Meet Honey Cowl. It’s Antonia Shankland’s incredibly popular cowl. A freebie on Ravelry. OK, you probably already met Honey Cowl if you’ve been hanging around in knitting circles in the last decade or so. It’s another goodie though oldie. In fact, it’s such a goodie I’m featuring it all by itself in this post.
I knit mine in Madelinetosh Tosh Sport in the Dried Rose colorway. I’ve had two skeins in my stash since November 30, 2013. Hmmm. I was saving them for something special. More and more I find I have difficulty deciding what to knit with sportweight yarn. Honey Cowl is designed for DK weight yarn. It dawned on me that the cowl would look great in any weight, so long as you’re not fussy about gauge or the size of the eventual loop. That’s true if you reckon you’ve enough yarn to complete the cowl.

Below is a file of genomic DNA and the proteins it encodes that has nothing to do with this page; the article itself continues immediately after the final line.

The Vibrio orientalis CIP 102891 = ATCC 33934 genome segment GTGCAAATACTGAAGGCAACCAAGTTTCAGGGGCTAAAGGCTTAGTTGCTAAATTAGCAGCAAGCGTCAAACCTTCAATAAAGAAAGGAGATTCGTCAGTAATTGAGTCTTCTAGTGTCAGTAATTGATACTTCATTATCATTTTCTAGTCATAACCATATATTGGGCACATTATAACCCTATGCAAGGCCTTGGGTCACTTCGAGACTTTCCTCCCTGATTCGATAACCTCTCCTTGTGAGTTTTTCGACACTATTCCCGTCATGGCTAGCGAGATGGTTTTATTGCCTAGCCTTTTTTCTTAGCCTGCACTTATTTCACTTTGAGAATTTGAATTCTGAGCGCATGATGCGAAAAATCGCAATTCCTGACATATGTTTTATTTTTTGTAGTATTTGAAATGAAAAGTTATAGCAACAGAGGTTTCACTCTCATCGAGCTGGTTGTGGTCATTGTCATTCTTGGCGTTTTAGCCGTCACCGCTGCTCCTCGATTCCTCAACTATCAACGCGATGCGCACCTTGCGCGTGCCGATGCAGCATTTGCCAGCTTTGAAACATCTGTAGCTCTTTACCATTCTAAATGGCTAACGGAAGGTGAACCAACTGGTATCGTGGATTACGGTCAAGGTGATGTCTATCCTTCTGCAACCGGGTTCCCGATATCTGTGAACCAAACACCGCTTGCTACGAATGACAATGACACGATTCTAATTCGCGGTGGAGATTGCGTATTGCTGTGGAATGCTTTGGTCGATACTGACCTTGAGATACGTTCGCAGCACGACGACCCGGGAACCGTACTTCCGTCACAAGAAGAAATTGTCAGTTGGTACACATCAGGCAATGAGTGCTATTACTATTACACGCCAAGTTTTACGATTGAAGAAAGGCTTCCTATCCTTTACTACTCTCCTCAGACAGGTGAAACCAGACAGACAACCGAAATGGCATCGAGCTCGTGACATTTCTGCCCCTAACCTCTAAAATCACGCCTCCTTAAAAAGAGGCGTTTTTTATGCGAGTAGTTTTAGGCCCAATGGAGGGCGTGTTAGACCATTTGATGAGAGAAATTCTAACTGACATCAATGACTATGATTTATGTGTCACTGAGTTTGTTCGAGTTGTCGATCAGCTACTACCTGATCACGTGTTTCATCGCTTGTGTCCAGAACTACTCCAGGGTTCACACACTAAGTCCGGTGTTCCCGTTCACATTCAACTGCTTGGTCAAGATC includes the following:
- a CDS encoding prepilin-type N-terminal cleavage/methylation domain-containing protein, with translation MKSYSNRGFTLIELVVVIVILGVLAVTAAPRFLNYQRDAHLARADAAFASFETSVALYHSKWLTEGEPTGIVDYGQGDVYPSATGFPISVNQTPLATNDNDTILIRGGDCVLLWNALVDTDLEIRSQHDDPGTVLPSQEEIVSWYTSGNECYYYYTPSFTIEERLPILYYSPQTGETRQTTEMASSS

Glass Head thinks this two-round slip stitch pattern ends up as a stunning and cozy cowl. So do I.
This is sportweight yarn, but it feels more like a DK. I knit the largest size (220 stitches) on a US size 7 needle. I ended up with 28 grams of yarn left from the 540 yards that I started with.
I used the Chinese Waitress cast-on, so called because Cap Sease learned it from a Chinese waitress she met in a restaurant. It creates a well-behaved, almost crochet chain look at the start. And at the end the double chain cast-off matches the Chinese Waitress cast-on very nicely.
The edges curl on purpose since the piece starts and ends with a few rows of stockinette.The slightly more decorative edges looks quite nice. I gave the cowl a light blocking to tame the roll and make it a tad more uniform. This one’s for me!
I knit my first Honey Cowl way back in September of 2011. I used Madelinetosh Tosh Merino DK in the Grasshopper colorway. My current plan is to knit Honey Cowl more often than once a decade.
More than 27,000 Ravelers have Honey Cowl project pages. And it’s in nearly 14,000 queues. It’s definitely a knitworthy pattern.